Poem of the week: Week Forty Eight.

And the last poem of December 2014 from Hemant Divate’s poetry book चौतिशीपर्यंतच्या कविता.

कुमारीपण 
– हेमंत दिवटे

मी
पाहतोय मला टांगलेलं
दोरीवर उलटं
आणि त्याही अवस्थेत
झेपावतय माझं शरीर
तुझ्या नग्न शरीराकडे
एक सरपटणं
शरीरातल्या मऊ काळोखतून काळोखाकडे
तू थांबवू पहातेयस
तुझ्यावर कोसळणारं कुमारीपण
आणि तडातडा तुटतेय
तुझ्या-माझ्यातल्या काळोखाची त्वचा.
***
Advertisements

Poem of the week: Week Forty Seven.

And here’s the second last poem of December 2014 from Hemant Divate’s poetry book चौतिशीपर्यंतच्या कविता.
बेंबी नसलेला माणूस 
 – हेमंत दिवटे
उंचसखल नाकारांचे पडघम
वाजत आहेत
आणि
आठवणींचा गर्भ वाढतोय चिरंतर
किती वाट पहावी तुझी
हातातली फुले डोळ्यांत उतरलीत
आता नसलेपणाची दुखरी खिडकी उघडून
डोकावून पाहतो तर
हडकुळ्या शब्दांचं
पॅरलाईज्ड शरीर दिसतं
आता कुठल्या इस्पितळात जाऊ?
 
साली दुनियाच बेंबी हरवून बसलेली
मला आता
कुणाविषयीच वाटत नाही प्रेम
तिरस्कारही नाही
आणि म्हणूनच
मी झिडकारतो तिची स्पर्शलिपी
स्तनांवरून बेंबईवरून अतोनात सळसळणारी कविता
 
आता थोडं चाललं की 
तिचं नसलेलं गाव लागेल
मग मे मनाला झालेला एड्स बरा करून घेईन
विचारांना भोकं पाडून
त्यात स्क्रू पिळून घेईन
पण आता
कुणाची आठवण नाही काढायची
आता चंद्राची पुडी बांधून
निंबोणीच्या झाडाखाली पुरून ठेवायची.
***

Poem of the week: Week Forty Four.

And here’s the last poem from Hoshang Merchant’s poetry book Love’s Permission.

‘Sunday’ Afternoon
– Hoshang Merchant

Actually, it is Tuesday
But I’ve taken off from work
He, from school

We listen to Ifti Nasim’s ghazals
Read gay poetry from Boston
Discuss Ashok Row’s magazine piece

We have installed ourselves
in a world made by ourselves
with a little help from our friends.

I think of Hockney’s paintings
of his sleeping lovers
They sleep, he paints

My lover sleeps, I write
I shop for bread and cheese
My lover dreams

I cannot enter his dreams
Living together for him began
with a dream of friendship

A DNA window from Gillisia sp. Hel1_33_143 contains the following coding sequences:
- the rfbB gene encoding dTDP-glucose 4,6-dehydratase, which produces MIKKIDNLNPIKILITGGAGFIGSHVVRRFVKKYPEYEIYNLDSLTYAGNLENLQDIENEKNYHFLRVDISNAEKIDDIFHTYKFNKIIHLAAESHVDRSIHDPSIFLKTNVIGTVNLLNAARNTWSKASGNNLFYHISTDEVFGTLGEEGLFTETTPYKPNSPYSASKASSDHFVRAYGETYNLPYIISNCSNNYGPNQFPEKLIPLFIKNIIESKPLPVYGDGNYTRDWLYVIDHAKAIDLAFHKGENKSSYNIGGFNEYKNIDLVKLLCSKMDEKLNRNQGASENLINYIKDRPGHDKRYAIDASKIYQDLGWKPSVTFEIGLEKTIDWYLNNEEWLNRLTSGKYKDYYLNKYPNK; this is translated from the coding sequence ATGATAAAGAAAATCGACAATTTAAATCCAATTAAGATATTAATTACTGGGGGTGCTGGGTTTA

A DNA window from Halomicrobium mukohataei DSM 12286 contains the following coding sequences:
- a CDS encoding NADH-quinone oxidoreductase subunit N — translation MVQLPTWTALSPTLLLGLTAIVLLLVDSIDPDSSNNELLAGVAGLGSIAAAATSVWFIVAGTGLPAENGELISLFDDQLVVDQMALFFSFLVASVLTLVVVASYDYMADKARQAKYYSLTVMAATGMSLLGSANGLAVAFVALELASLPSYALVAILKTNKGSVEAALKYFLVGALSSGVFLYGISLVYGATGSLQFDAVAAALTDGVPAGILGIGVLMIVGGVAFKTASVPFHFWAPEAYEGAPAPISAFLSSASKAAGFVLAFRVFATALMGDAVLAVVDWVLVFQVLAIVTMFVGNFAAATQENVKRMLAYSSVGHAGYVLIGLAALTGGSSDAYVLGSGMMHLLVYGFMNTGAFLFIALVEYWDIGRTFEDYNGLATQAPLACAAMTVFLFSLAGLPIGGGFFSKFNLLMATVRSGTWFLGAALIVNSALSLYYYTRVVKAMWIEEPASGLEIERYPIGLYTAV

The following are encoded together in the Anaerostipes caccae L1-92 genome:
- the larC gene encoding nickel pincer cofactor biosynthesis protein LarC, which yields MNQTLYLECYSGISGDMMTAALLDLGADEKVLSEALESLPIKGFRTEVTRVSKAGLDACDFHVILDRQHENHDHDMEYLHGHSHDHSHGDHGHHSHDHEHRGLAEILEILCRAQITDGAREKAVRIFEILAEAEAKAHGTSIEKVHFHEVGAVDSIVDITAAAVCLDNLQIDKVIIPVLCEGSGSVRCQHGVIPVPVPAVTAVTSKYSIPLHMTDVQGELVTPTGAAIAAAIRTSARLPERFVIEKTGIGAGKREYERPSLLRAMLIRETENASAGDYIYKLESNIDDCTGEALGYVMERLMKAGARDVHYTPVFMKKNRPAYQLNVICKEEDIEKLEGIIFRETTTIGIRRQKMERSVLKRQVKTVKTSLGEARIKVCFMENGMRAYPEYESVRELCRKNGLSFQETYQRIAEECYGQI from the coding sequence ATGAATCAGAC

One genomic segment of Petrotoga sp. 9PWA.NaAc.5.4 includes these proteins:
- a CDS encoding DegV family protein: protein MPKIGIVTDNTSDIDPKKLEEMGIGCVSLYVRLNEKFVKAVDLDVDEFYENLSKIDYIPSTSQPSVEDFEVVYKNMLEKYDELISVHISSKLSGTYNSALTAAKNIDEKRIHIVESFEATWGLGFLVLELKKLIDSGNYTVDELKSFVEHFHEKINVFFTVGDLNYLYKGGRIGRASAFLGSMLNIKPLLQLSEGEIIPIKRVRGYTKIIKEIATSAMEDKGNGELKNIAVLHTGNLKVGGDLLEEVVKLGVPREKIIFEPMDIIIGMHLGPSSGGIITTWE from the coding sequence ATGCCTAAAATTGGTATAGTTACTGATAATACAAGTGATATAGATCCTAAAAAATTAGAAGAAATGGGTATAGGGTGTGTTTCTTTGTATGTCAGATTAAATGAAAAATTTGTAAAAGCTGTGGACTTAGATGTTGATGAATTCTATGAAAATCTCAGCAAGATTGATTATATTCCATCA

In his dream a boy became a man
There is no man or woman only love

The poem is complete
The challenge of this once empty page met.

***

Poem of the week: Week Forty Three.

Here’s the second last poem from Hoshang Merchant’s poetry book Love’s Permission.

Reading Rumi
– Hoshang Merchant

This morning has come whoring
Where are incense and prayer?
The sun is in bed
Outside it is raining
Rumi’s plaint reaches our ears
It frees rivers of ink and tears
Something must sit at centre for this to be
The Master absconds
The pupil sits searching
The sky for an eye
He waters the earth                                 Verses wet
By giving up each one’s brought up bone dry and shining
Each letter a burning jewel
Each jewel a burning wound
Received on the way to Mecca
Dealt by the Beloved’s own son
This morning the darlings are turning
at Konya as they do each mourning
They celebrate the son of the Sun
They call to the Lover to come
So the Beloved can become the bridegroom
Each day is death
Each day is marriage
in this world but not of it
Why then do I
turn to you in bed with wet eye?

***

Poem of the week: Week Forty Two.

Here’s the second poem from Hoshang Merchant’s poetry collection Love’s Permission.

Evening Song: 17 October 1995.
– Hoshang Merchant

This long evening
When old monuments hide in mist
belongs to me

It longs for all its history
The history of other long evenings
It longs for me

It tells me I’m nothing
That men will come and go
There will always be evenings

Then out steps a shade from the mist
It is not rain; it is memory
Calling to me

It says come back to your history
You were not nothing
You were sent to sing the night

And all the rain of Nohant
Descends on my heard with Chopin
What could he do but sing?

We sing always to shades
To mists and memory and evenings
There are no men everlasting

Only Love, evanescent
That passes hurting us into heart
Making everlasting nights of evenings.

***

 

Poem of the week: Week Forty One.

The poet for the month of November is Hoshang Merchant.
And poems  are from his fifth poetry collection Love’s Permission.

Song of the Courtesan
– Hoshang Merchant

I keep house
like a courtesan

I sit writing poems
in bed

I listen to old songs
of the courtesans

Boys who visit
Find here a strange peace

Even if my mood be
bad or sad

Life would go on
without us

But there would be no pleasure
we live as if there was no death

Though daily we die
in bed

Teaching the boys this
I cease to being the old courtesan that
I long to be
and become purely her song.

***

Poem of the week: Week Forty.

The last post of the month of October is a slightly longish poem from Amrita Pritam’s poetry collection प्रतिनिधि कविताएँ.